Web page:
If you're a fan of endurance racing, then you're no doubt familiar with the 24 Hours of Le Mans. This esteemed event is the oldest endurance racing event in the world, and throughout the years, this race has always been held at the Circuit de la Sarthe near the town of Le Mans in France.
Without a doubt, however, the most iconic section of the track is the Mulsanne Straight. The Straight is, as you can probably guess from the name, a long, straight stretch of road that makes up the high-speed section of the circuit. Drivers routinely reach speeds of close to 200 mph on the Straight.
In today's article, we're talking all about the history of the Mulsanne Straight, and the speed records that have been set on it.
The Mulsanne Straight, as we've mentioned, is the most well-known section of the already-famous Circuit de la Sarthe. In French, the Mulsanne Straight is referred to as the "Ligne Droite des Hunaudières" (literally the "Straight Line of Hunaudières"). When not being used for racing, the Mulsanne Straight is a public road.
The Mulsanne Straight has undergone several changes over the years, with most of them being made in the interest of safety. The biggest changes were the addition of two chicanes in 1990, which were added with the goal of reducing the speed of cars on the Straight.
Before the chicanes were added, the Mulsanne Straight was the longest straight section of any race track in the world, running for a distance of about 6 km (3.7 miles). Considering the entire length of the circuit in its current form is only about 13.6 km long, it's kind of wild for a circuit to have a single straight section that is almost half of the circuit's length.
In the earlier days of the race when the study of aerodynamics wasn't really a thing, the high speeds that the Straight allowed were certainly a safety hazard. Drivers often had no idea if their cars would actually stay on the road once they got up to top speed.
As the years went on and the cars became more sophisticated, the issue went from the cars not handling well at high speeds to the cars not being able to handle the stresses placed on them from racing at top speed for so long.
You have to remember that the race lasts for 24 hours, and for almost half of that, drivers would be barreling down the Mulsanne Straight at literally full throttle. As was, unfortunately, the case, several drivers died over the years from accidents caused by mechanical failures on the Straight.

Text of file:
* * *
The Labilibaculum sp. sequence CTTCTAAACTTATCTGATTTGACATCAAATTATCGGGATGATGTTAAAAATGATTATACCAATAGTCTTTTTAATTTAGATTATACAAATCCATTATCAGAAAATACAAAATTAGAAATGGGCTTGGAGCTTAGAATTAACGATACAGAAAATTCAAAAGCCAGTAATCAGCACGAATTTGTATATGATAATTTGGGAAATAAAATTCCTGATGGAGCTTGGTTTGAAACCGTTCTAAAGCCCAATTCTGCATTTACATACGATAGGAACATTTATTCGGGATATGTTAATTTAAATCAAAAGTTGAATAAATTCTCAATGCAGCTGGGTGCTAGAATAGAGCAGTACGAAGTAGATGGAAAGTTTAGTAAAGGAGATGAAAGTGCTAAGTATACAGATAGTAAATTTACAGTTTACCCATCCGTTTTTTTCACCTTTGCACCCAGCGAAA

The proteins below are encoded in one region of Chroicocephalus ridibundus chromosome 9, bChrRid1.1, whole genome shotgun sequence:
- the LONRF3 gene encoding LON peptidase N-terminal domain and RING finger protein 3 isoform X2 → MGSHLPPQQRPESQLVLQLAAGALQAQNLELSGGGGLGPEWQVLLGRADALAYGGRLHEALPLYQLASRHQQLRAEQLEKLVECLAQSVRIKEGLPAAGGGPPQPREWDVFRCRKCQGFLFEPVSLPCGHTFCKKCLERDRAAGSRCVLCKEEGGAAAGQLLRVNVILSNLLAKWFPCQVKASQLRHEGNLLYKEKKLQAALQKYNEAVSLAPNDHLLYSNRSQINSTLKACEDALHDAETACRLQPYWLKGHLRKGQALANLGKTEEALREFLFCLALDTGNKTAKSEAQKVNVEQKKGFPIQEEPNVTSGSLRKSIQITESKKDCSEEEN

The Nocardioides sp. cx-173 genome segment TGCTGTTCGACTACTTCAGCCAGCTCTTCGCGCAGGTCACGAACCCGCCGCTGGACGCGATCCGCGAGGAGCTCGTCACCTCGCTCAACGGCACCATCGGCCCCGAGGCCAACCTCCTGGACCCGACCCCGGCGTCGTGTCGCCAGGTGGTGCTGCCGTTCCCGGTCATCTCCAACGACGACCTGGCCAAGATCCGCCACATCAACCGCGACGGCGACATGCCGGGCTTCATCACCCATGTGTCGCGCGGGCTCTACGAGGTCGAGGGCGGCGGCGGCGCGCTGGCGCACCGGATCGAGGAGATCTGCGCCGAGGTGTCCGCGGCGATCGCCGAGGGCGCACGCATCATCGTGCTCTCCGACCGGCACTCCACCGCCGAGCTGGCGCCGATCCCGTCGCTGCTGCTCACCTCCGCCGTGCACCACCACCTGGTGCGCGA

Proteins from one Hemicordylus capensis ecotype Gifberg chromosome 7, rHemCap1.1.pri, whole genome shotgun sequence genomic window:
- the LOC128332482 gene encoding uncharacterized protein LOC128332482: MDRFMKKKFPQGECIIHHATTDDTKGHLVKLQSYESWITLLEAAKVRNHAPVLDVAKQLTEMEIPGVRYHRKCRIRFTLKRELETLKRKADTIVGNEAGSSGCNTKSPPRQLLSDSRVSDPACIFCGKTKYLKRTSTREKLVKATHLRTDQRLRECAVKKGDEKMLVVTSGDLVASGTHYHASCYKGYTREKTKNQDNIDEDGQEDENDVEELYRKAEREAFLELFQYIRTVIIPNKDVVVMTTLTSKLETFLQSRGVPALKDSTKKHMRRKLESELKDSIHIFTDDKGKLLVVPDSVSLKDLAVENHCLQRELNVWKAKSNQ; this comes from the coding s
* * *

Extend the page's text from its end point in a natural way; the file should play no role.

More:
Thus, in 1990, it was decided that two chicanes needed to be added to the Straight to break it up into sections and reduce the top speed that drivers were able to achieve on it. Before the chicanes, cars would often exceed 220 mph on the straight, but these days the cars are usually only able to reach just under 200 mph.
The other big modification made to the Mulsanne Straight was the flattening of the Mulsanne hump in 2001. The Mulsanne hump was a small rise located near the end of the Straight, and thanks to both its elevation and the aerodynamic design of some of the race cars at the time, it had a habit of launching cars that went over it into the air.
Spectators used to be able to watch the race from alongside the Mulsanne Straight, but this is no longer possible due to safety concerns.
If you're talking about the Mulsanne Straight speed record, there are actually two different records to keep in mind; the pre-chicane speed record, and the post-chicane speed record. The stories of how both of these records were achieved are pretty interesting, as it turns out.
The pre-chicane speed record was set in 1988 by Roger Dorchy driving for the Welter Racing team. The car in question was the WM-Peugeot P88, also known as the "Project 400" which used a 3.0-litre twin-turbo V6 that produced 910 horsepower.
While most constructors at Le Mans tried to build their cars for a balance of speed, reliability, fuel efficiency, and all the other things a car needs to actually be successful at Le Mans, the Welter Racing engineers had only one goal; to build a car that would demolish the speed record on the Mulsanne Straight, everything else be damned.
During that year's event, Dorchy managed to take the P88 up to an astounding 407 km/h (252 mph) on the straight. The car had to retire soon after thanks to a host of mechanical and electrical issues, but that didn't matter; the record had been set.
It's likely that this record will never be beaten, either; only two years later, the chicanes were installed, and the Mulsanne Straight as everyone had known was no more.
After the record was set, Welter Racing and Peugeot decided to advertise that the speed they had reached was 405 km/h instead of the marginally more impressive 407 km/h. The reason was that Peugeot had a new car coming out called the 405, and they decided it would be cool if the speed record coincided with the name of their new car.
The post-chicane record is obviously not quite as impressive as the pre-chicane record (366 km/h versus 407 km/h), but the story of how it was achieved is arguably a bit more interesting. For one, no one involved ever set out to achieve a post-chicane speed record; the record was set entirely by accident.
In 1990, the year the chicanes were installed, driver Mark Blundell participated in the race in his Nissan R90CK. The R90CK used a twin-turbo V8 that made somewhere between 700-800 horsepower, which should already have been enough for some pretty serious speed.
However, a mechanical fault resulted in the engine producing well over 1000 horsepower. Specifically, the turbo's wastegate malfunctioned, causing the engine to receive way more boost pressure than it normally would.
As a result, Blundell was able to hit a top speed of 366 km/h on the Mulsanne Straight. Perhaps more impressively, he absolutely smashed the record for qualifying; the second-fastest car was a full six seconds slower around the circuit than him.